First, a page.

Paul Danaceau

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Friday, February 4, 2011

Paul Danaceau

consultant, actor

Paul Danaceau, 76, a journalist, Capitol Hill aide and public affairs consultant who in retirement focused on a career as an actor, died Nov. 16 at his home in Rockville of complications from West Nile virus.

Since 1996, Mr. Danaceau had performed at theaters in the Washington area and on Maryland's Eastern Shore. He appeared in Signature Theatre's 2003 production of Stephen Sondheim's "Follies" and last year acted in D.L. Coburn's Pulitzer Prize-winning drama "The Gin Game" at the Bay Theatre Co. in Annapolis.

Mr. Danaceau spent his early career as a reporter with the Cleveland Plain Dealer before moving into press work in the 1960s for Sen. Birch Bayh (D-Ind.) and the Democratic National Committee. He was also staff director for a Senate government operations subcommittee.

In 1972, Mr. Danaceau became an independent contractor and consultant, working in public and legislative affairs. He wrote reports and analyses for clients including General Mills, the Institute of Medicine and the U.S. Department of Health and Human Services.

Paul Isaiah Danaceau was born in Cleveland, where he graduated from what is now Case Western Reserve University. He received a master's degree in journalism from Columbia University. In 1961, he traveled to Israel to cover the trial of Nazi war criminal Adolf Eichmann.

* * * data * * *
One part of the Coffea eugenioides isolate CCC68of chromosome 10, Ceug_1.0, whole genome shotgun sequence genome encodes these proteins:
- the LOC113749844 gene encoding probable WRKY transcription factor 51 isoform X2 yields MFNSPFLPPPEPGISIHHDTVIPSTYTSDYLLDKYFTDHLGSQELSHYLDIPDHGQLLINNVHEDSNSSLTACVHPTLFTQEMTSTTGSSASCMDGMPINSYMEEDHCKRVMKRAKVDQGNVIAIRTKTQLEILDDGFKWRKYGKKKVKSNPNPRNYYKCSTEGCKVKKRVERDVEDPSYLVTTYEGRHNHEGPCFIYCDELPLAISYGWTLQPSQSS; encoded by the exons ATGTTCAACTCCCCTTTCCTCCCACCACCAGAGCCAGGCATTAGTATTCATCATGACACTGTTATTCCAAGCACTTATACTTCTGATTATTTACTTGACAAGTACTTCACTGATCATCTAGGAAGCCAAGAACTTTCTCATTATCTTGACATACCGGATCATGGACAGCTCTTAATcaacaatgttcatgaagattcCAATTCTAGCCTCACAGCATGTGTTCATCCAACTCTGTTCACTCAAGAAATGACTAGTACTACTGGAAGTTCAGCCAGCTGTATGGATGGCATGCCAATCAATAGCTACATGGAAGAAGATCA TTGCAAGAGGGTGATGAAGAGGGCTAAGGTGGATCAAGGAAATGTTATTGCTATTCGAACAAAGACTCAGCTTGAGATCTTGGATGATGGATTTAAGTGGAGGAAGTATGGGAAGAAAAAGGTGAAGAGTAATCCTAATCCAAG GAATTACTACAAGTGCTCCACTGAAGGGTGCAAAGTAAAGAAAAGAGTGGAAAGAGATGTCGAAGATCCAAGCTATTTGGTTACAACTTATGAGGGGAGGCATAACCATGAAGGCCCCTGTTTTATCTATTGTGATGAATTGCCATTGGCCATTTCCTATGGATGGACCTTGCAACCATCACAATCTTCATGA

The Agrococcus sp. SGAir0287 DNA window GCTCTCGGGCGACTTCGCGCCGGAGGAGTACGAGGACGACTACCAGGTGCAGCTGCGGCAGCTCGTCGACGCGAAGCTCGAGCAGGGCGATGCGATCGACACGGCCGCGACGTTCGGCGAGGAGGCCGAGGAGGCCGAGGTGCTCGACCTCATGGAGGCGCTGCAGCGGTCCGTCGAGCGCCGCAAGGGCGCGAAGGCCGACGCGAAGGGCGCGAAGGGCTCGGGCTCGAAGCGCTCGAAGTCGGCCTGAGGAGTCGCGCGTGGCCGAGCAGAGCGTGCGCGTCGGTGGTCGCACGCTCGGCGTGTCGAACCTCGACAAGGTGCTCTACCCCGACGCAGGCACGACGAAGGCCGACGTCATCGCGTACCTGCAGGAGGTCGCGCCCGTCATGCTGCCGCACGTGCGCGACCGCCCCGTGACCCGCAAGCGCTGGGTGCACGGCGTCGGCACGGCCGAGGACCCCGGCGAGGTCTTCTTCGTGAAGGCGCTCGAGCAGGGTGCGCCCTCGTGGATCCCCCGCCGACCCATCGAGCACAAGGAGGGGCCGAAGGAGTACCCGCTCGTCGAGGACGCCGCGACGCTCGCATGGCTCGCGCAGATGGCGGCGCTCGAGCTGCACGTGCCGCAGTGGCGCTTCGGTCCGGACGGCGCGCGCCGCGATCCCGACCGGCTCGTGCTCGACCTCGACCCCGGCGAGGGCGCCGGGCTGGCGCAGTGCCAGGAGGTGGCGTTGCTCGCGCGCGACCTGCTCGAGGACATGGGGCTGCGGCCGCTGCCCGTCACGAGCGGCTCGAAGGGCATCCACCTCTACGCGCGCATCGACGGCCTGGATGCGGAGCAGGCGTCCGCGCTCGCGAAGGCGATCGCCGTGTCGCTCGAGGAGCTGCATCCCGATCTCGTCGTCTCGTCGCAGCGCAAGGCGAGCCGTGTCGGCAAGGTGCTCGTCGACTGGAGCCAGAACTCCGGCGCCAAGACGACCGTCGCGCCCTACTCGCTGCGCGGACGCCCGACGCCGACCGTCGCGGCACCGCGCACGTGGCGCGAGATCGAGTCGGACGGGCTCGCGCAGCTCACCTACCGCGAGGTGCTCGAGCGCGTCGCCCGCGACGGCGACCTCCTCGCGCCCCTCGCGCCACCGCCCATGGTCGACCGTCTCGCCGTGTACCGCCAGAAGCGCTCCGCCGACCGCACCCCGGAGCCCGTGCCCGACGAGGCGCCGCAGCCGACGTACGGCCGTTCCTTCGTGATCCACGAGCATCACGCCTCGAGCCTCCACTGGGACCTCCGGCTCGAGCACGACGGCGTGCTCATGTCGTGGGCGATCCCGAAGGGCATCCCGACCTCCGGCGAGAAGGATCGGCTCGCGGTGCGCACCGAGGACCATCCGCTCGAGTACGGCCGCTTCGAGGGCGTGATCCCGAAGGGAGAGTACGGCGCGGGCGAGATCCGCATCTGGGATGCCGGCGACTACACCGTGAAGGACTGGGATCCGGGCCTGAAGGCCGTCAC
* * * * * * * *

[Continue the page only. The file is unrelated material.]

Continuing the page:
Over the years, he completed the Boston and Marine Corps marathons.

Survivors include his wife of 44 years, Merry Cummings Danaceau of Rockville; three sons, Christopher Danaceau of Gaithersburg, Jonathan Danaceau of Salt Lake City and Mischa Danaceau of Denver; two brothers, Howard Danaceau of Potomac and Dr. Henry Danaceau of McLean; and five grandchildren.

- Adam Bernstein

Robert C. Richardson III

Air Force general

Robert C. Richardson III, 92, an Air Force brigadier general whose final active-duty assignment was deputy commander of the old Defense Atomic Support Agency, which oversaw the nation's nuclear weapons stockpile, died Jan. 3 at his home in Alexandria. He had Alzheimer's disease and died two days before his 93rd birthday.

Before his nuclear weapons work, Gen. Richardson was a planning officer with the Air Force Systems Command at Andrews Air Force Base.

After his military retirement in 1967, Gen. Richardson was a policy consultant to the American Enterprise Institute and the American Security Council Foundation. In the late 1970s, he joined High Frontier, a missile defense advocacy group.

He lived in Alexandria for more than 60 years.


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